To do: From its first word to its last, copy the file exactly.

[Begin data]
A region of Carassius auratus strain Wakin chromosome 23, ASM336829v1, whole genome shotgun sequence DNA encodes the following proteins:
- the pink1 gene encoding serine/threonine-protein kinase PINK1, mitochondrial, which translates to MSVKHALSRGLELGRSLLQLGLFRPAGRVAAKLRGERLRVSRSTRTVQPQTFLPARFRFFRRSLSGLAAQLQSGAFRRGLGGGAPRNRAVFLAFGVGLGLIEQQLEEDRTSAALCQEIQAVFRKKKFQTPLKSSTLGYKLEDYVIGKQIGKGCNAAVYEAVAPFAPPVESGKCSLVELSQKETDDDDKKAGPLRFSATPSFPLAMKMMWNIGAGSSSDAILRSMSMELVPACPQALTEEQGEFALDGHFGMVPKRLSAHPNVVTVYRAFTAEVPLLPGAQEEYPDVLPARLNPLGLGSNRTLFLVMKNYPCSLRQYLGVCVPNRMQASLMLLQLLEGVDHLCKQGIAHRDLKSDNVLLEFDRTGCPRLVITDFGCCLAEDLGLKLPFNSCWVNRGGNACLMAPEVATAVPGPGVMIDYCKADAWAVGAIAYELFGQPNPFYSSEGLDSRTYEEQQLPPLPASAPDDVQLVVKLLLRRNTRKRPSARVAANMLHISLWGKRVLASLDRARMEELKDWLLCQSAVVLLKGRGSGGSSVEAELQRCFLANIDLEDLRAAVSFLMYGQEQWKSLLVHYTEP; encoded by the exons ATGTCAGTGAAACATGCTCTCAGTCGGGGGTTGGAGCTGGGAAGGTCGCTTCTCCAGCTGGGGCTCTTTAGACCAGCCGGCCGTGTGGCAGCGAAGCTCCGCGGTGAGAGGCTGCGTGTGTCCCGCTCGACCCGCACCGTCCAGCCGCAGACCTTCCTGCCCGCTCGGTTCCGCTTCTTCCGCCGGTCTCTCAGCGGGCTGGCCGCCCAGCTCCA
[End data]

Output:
A region of Carassius auratus strain Wakin chromosome 23, ASM336829v1, whole genome shotgun sequence DNA encodes the following proteins:
- the pink1 gene encoding serine/threonine-protein kinase PINK1, mitochondrial, which translates to MSVKHALSRGLELGRSLLQLGLFRPAGRVAAKLRGERLRVSRSTRTVQPQTFLPARFRFFRRSLSGLAAQLQSGAFRRGLGGGAPRNRAVFLAFGVGLGLIEQQLEEDRTSAALCQEIQAVFRKKKFQTPLKSSTLGYKLEDYVIGKQIGKGCNAAVYEAVAPFAPPVESGKCSLVELSQKETDDDDKKAGPLRFSATPSFPLAMKMMWNIGAGSSSDAILRSMSMELVPACPQALTEEQGEFALDGHFGMVPKRLSAHPNVVTVYRAFTAEVPLLPGAQEEYPDVLPARLNPLGLGSNRTLFLVMKNYPCSLRQYLGVCVPNRMQASLMLLQLLEGVDHLCKQGIAHRDLKSDNVLLEFDRTGCPRLVITDFGCCLAEDLGLKLPFNSCWVNRGGNACLMAPEVATAVPGPGVMIDYCKADAWAVGAIAYELFGQPNPFYSSEGLDSRTYEEQQLPPLPASAPDDVQLVVKLLLRRNTRKRPSARVAANMLHISLWGKRVLASLDRARMEELKDWLLCQSAVVLLKGRGSGGSSVEAELQRCFLANIDLEDLRAAVSFLMYGQEQWKSLLVHYTEP; encoded by the exons ATGTCAGTGAAACATGCTCTCAGTCGGGGGTTGGAGCTGGGAAGGTCGCTTCTCCAGCTGGGGCTCTTTAGACCAGCCGGCCGTGTGGCAGCGAAGCTCCGCGGTGAGAGGCTGCGTGTGTCCCGCTCGACCCGCACCGTCCAGCCGCAGACCTTCCTGCCCGCTCGGTTCCGCTTCTTCCGCCGGTCTCTCAGCGGGCTGGCCGCCCAGCTCCA